Quick Roundup 34

Friday, March 17, 2006

Good One on David Kelley

If you don't already follow Noodle Food, go over there right now and read Diana Hsieh's piece, "David Kelley's Mind-Body Dichotomy in Moral Judgment". I particularly liked this passage.

And so Kelley reduces the scope of irrationality from evasion of any fact whatsoever to just evasion of the likely outcomes of action.

What does all that mean in practice? It means that if John's wife threatens divorce if she catches him in bed with yet another hooker, John can be morally condemned as irrational for soliciting the in-home services of "Bunny" only to the extent that he evades the risks of detection and the pain of divorce. He cannot be condemned for ignoring his past promises of fidelity, blaming his actions upon his "bad" genes, and deceiving himself about his hostility toward his wife -- even though those evasions also made the call to "Bunny" possible. Also, if "Bunny" insists that John use a condom, then his wrong isn't quite so bad, since he need not evade the great risk that he will transmit some nasty STD to his wife.
Read it all.

With jail chaplains like these ...

... who even needs "faith-based" prisons? Awhile back, when discussing faith-based prisons, I said:
While I don't want my tax money being spent to proselytize for any religion, I still find myself saying, "Scientology and Wicca?!?!" And I know our prisons are probably already hotbeds of Islam, but if this keeps going, we'll be training terrorists with federal money at a prison with a "strictly Islamic bent". [bold added to last sentence]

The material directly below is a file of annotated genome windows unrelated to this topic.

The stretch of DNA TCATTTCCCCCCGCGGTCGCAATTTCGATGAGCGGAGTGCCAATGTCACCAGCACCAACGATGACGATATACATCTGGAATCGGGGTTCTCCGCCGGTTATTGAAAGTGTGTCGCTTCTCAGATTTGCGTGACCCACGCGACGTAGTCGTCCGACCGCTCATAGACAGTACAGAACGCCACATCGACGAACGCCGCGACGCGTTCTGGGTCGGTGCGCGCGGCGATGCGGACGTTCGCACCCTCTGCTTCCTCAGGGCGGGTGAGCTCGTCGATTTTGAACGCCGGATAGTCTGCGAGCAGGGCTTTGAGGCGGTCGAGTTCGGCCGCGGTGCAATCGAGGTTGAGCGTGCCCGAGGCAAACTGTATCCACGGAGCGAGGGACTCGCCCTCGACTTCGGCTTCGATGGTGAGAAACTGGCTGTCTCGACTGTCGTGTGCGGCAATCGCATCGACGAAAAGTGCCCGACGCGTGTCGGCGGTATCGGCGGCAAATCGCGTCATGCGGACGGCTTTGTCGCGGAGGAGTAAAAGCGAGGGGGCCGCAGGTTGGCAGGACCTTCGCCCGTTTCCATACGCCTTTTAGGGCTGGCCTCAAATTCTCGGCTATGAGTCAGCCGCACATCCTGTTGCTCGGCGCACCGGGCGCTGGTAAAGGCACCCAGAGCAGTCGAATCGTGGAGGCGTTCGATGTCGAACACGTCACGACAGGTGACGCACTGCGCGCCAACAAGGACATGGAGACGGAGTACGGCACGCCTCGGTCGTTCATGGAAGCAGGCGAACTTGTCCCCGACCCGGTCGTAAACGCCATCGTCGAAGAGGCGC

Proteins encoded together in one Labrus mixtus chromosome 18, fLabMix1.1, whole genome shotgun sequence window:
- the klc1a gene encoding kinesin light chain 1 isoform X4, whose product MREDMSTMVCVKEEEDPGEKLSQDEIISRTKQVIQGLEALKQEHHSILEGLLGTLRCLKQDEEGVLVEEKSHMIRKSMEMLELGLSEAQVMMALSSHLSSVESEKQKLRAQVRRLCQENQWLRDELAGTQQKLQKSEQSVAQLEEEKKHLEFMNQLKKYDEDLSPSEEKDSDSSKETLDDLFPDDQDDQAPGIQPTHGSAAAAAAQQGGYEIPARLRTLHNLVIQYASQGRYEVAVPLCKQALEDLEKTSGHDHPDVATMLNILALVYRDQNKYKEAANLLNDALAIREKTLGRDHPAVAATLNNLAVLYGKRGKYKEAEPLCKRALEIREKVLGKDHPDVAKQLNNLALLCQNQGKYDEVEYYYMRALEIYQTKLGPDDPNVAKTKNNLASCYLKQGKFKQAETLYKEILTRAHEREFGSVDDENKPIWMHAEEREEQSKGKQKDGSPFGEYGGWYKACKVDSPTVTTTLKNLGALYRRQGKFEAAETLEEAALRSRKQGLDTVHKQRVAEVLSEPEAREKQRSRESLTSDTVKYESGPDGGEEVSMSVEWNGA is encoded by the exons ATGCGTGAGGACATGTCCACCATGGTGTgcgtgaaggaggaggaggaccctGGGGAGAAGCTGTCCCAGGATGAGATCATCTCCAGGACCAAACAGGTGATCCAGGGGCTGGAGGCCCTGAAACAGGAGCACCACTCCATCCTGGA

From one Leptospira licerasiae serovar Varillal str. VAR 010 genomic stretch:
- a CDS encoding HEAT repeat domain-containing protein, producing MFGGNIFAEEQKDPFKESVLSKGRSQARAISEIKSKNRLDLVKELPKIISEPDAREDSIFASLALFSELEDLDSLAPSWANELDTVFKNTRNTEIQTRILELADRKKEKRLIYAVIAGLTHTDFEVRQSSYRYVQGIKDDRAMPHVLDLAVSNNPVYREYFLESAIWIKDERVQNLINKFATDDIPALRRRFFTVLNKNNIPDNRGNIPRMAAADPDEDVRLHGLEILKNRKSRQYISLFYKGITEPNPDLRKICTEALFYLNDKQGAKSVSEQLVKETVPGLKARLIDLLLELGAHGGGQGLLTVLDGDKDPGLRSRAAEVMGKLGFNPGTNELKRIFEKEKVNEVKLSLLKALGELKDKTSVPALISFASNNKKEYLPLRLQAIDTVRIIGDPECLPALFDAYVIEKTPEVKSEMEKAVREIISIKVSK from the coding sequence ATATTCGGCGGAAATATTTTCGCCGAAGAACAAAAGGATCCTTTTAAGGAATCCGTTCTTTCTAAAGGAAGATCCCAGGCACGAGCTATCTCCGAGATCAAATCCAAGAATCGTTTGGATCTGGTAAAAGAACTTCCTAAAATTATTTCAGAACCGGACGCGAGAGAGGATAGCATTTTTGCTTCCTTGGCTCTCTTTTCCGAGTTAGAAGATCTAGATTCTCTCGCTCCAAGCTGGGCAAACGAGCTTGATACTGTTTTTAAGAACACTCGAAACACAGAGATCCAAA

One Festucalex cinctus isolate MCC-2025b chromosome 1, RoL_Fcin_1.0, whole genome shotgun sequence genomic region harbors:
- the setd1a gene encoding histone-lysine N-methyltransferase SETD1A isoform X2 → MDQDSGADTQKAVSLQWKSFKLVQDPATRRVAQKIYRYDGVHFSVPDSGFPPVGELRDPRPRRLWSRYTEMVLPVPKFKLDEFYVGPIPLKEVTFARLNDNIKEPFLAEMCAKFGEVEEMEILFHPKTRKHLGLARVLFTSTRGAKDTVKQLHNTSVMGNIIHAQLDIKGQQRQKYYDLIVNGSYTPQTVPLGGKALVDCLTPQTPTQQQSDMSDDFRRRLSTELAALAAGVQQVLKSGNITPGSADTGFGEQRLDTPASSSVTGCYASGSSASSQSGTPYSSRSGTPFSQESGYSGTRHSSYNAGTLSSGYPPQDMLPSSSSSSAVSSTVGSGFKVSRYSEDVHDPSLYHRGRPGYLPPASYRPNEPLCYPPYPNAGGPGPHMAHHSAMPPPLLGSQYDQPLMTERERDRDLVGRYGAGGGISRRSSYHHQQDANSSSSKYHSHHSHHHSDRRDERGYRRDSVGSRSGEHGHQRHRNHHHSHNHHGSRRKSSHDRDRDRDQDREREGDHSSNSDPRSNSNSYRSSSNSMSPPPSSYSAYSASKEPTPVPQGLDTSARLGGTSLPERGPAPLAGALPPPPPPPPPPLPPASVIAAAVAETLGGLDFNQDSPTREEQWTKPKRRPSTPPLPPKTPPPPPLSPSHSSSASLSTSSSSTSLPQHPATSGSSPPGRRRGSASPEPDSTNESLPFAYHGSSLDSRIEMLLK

Apparently, we are already indoctrinating prisoners in the ways of militant Islam -- not to mention funding Islamist propaganda -- at taxpayer expense.
Last week, another Muslim chaplain's outrageous statements went public. Imam Umar Abdul-Jalil, a "spiritual leader" in the city's Department of Correction, had declared in a speech that the greatest terrorists in the world occupy the White House, that Muslims underwent torture in Manhattan prisons following the Twin Tower attacks, and that his co-religionists must not permit the Zionists of the media to dictate what Islam is to us.

Public outrage followed this performance. Hizzoner responded by suspending Abdul-Jalil without pay for two weeks. The chaplain's crime wasn't rabble rousing or expressing falsehoods. No, his peccadillo merely was failing to state that, when he made his inflammatory speech, he was speaking as an individual, not a representative of the city.
Notice the synergy between our blurred church-state boundaries and political correctness here. The purpose of prisons is to keep dangerous men from being able to harm law-abiding citizens, not to "reform" them or turn them into good followers of one religion or another. But we accept these last two premises while ignoring the fact that we are in the meantime using government funds to promote religion every time we pay a chaplain's salary. In the meantime, we end up contorting ourselves into pretzels to explain away statements like Abdul-Jalil's for fear of appearing "intolerant" or facing legal consequences for "discrimination" -- because his comments are plainly based on his religious beliefs! As a result, the government ends up funding incitement! This is outrageous!

Here's my take on government subsidies for prison chaplains: "If you want to go to church, stay out of jail."

Microsoft Plays with Fire

Bothenook notes a curious dialog box, which says, "Replace User and then Click OK."

I wonder. How long will it be before the Colossus of Redmond sees the error in its ways and pulls this new "feature"? Rumor has it that the new, improved users are wiping their hard drives clean and installing Linux.